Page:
This medical video looks at the amazing advancements of HIV prevention.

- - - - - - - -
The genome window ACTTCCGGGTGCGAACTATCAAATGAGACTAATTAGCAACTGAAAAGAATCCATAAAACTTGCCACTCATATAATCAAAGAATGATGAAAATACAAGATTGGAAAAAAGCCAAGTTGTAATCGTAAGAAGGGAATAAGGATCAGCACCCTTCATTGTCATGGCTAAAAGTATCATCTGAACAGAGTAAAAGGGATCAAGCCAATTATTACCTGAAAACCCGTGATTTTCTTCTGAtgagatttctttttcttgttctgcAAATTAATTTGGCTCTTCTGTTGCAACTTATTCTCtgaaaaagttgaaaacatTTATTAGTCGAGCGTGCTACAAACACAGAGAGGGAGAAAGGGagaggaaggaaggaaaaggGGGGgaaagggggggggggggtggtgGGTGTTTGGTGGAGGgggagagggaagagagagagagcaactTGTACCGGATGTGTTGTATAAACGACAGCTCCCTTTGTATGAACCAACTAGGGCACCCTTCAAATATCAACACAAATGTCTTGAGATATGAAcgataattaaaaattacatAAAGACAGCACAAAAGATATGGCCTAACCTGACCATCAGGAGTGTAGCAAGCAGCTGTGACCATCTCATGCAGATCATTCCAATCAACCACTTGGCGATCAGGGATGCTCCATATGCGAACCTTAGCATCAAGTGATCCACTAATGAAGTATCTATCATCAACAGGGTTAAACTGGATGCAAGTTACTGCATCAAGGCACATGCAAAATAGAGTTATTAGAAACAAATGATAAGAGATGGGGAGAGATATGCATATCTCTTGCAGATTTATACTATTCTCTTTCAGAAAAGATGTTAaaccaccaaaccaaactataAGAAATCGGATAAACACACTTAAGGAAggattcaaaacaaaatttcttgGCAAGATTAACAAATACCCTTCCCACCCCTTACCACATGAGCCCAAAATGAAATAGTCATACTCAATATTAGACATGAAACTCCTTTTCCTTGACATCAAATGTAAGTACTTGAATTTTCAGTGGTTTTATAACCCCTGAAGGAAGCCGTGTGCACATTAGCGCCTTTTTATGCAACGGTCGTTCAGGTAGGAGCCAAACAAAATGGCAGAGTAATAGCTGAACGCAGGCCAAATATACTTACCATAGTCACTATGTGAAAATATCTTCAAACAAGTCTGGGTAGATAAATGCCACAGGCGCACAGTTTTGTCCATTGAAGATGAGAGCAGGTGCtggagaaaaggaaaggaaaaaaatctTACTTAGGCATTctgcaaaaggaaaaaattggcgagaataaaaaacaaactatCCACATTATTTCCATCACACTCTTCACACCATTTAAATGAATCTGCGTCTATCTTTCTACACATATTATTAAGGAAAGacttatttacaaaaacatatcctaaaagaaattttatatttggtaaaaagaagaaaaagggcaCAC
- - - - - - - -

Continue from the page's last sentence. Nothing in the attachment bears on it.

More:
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Jennifer Matthews: For more than 20 years, it's been a struggle for AIDS researchers like Doctor Julie McElrath Dr. McElrath: HIV is tricky. It is definitely eluding us. Jennifer Matthews: Since the mid-80s, scientists have been trying to produce an AIDS vaccine. There have been countless studies that have enrolled people like Wendy Hilliker. Wendy Hilliker: It was important for me because I had seen people that I cared about, people that I'd worked with, succumb to AIDS. Jennifer Matthews: The virus has a crafty ability to mutate and evade drugs designed to fight it. But some promising findings from yet another vaccine offer new hope. Dr. McElrath: For now, we think it's the best thing we've seen yet, ever, and that it really deserves full-scale testing, and we hope that the data will be good. Jennifer Matthews: A large study has just started in the U.S. and other countries to test a vaccine that sends synthetically produced HIV genes into the body. That tricks the body into producing cells that can kill the virus. Dr. McElrath: The vaccine itself is not HIV. It's not going to give you HIV infection, but it's going to allow the body to recognize pieces of HIV and to make an immune response. Jennifer Matthews: As the research moves forward, scientists believe they're getting closer to their goal. So far, the vaccine has produced the strongest T-cell immune response against the AIDS virus ever. This is Jennifer Matthews reporting.
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